Because I will also be applying paints, glaze and washes to the surface I need to have my stucco materials be water resistant. A wash of dirty looking water will melt and smooth away sharp edges of broken plaster if I make it from lightweight  hole filling product unless I choose to use an exterior product that dries to a water resistant surface. There is also the issue of the color of materials. The course daub (torchis) is not the same color as the white lime wash or colored lime wash. In some geographic areas of the world the earth the minerals used to make the layers of materials that make up the infill will be off white, other areas have a  golden tint or it could be grey and even reddish brown. Different layers such as the filler will be a color that does not match the final lime wash. What the local land provided  is what you got. They did not run to the local giant warehouse  home improvement store as I can. They will very likely have mixed their own stucco products for the various layers from basic materials using the locally favored formula passed around by word of mouth.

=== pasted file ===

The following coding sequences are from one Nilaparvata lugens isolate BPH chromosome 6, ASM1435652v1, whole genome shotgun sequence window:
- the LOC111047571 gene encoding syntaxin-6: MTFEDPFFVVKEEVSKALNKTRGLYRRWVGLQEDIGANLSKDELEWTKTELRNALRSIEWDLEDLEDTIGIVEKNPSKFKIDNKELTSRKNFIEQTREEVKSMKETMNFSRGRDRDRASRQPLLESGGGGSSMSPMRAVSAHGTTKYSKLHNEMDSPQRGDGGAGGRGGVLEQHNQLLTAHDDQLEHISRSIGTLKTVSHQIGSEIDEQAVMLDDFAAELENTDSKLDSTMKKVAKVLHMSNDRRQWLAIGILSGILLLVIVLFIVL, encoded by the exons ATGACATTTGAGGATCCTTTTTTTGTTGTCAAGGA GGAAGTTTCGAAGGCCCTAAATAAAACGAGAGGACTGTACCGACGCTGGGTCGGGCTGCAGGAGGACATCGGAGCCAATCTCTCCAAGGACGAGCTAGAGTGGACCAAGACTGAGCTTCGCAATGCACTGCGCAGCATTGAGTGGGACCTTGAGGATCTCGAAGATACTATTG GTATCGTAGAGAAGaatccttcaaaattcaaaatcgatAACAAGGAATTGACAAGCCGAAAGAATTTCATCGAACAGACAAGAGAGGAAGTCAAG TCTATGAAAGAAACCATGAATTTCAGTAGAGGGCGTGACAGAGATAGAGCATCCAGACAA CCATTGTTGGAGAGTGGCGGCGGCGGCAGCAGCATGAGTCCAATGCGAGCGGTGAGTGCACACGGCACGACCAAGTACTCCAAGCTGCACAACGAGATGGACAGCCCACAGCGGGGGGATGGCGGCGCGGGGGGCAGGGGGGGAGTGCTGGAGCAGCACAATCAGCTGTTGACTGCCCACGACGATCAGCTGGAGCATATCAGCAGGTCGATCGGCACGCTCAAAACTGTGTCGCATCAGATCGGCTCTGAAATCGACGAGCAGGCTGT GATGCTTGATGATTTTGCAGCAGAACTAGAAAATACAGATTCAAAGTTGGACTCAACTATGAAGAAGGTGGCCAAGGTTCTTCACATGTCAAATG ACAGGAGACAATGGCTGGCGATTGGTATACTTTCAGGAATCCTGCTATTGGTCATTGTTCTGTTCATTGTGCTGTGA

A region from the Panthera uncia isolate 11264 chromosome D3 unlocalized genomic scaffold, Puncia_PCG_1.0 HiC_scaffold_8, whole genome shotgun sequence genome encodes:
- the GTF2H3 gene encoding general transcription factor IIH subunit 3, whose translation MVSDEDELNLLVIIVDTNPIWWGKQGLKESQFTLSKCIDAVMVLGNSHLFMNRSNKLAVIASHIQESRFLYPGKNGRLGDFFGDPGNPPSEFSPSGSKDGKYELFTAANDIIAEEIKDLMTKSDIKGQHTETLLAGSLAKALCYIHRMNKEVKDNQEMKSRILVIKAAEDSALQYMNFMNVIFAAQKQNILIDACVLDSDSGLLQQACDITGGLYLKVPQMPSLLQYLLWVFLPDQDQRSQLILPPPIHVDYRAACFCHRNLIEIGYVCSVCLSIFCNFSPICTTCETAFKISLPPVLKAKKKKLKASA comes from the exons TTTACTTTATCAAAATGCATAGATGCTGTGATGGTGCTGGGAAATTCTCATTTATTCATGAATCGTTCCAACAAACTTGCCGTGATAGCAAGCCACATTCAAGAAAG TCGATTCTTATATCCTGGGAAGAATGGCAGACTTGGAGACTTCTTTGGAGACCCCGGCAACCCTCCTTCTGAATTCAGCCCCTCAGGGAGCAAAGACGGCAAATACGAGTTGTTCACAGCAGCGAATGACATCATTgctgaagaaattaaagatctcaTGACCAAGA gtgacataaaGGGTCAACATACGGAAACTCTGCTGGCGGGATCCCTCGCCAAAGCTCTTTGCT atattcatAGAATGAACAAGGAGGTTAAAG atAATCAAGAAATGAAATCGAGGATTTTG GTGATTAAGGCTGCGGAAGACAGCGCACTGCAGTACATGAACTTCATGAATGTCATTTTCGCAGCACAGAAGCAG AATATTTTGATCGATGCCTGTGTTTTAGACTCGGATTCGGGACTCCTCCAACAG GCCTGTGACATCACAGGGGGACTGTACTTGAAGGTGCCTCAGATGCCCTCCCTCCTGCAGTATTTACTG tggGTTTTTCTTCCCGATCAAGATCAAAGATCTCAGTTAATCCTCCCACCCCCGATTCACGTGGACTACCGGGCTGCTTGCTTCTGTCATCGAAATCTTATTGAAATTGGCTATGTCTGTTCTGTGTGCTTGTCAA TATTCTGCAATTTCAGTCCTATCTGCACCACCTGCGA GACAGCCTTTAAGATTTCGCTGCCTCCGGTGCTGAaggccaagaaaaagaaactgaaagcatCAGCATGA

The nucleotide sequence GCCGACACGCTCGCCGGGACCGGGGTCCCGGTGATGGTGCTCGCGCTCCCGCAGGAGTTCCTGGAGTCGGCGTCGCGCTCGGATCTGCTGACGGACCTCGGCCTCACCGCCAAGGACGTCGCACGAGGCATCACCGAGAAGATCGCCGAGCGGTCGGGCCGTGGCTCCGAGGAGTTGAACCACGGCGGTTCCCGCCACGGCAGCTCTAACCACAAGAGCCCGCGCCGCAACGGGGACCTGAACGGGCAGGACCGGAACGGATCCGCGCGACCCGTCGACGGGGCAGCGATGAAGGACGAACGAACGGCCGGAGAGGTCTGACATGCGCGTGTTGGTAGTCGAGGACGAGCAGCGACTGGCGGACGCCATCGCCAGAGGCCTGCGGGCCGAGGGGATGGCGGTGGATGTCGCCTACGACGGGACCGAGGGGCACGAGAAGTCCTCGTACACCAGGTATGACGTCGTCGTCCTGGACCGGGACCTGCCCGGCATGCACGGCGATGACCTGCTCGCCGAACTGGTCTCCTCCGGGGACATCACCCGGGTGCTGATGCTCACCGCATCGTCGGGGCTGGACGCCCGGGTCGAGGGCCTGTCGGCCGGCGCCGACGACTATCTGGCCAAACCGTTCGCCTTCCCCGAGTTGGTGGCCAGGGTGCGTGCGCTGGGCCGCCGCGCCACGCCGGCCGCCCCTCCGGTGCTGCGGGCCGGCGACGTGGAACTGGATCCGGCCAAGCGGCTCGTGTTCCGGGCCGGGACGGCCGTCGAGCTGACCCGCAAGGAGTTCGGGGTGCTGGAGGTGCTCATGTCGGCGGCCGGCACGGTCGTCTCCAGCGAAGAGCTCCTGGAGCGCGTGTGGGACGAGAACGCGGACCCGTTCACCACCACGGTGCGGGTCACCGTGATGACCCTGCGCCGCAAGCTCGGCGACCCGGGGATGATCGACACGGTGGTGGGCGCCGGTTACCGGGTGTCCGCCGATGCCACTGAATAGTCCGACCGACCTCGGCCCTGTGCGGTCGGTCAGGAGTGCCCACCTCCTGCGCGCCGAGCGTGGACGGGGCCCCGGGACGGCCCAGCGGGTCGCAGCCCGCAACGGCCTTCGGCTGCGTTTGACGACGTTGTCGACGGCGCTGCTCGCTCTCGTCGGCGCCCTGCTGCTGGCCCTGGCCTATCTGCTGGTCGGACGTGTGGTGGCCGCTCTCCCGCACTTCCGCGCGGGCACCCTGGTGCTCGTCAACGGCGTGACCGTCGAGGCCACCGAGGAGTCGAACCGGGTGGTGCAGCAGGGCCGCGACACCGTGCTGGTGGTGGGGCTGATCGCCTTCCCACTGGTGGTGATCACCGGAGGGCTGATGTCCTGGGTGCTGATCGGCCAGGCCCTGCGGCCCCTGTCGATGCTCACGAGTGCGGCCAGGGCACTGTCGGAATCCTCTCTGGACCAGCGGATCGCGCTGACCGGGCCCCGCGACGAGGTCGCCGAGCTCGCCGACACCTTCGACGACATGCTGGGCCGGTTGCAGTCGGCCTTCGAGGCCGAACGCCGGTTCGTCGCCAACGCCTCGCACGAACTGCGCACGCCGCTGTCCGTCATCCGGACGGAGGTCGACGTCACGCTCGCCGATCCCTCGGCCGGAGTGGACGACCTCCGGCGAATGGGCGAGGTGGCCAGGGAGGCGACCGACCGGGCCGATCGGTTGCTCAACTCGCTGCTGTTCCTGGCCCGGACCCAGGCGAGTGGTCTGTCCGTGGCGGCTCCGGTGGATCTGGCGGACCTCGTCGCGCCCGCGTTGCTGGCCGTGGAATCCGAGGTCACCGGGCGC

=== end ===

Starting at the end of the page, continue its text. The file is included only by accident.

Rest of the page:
Set a time and a location for your project and then support your decisions with research. Remember to use materials the characters who inhabited your story house would used. They had to shop locally if they lived in the previous centuries unless they were very wealthy.

Quick and easy methods for dollhouse building are great but only if they make a believable finished product. Not all dollhouses have to be believable but sometimes that is the goal. Other times they are much like a stage or movie set, the designer edits out details and emphasizes others to create an artistic impression on the viewer. Either way  take the time to think it all out decided on a direction and then be consistent and faithful to that course

The photos below are some that I took on my tour of Normandy. Some show failing stucco and one shows newly restored stucco.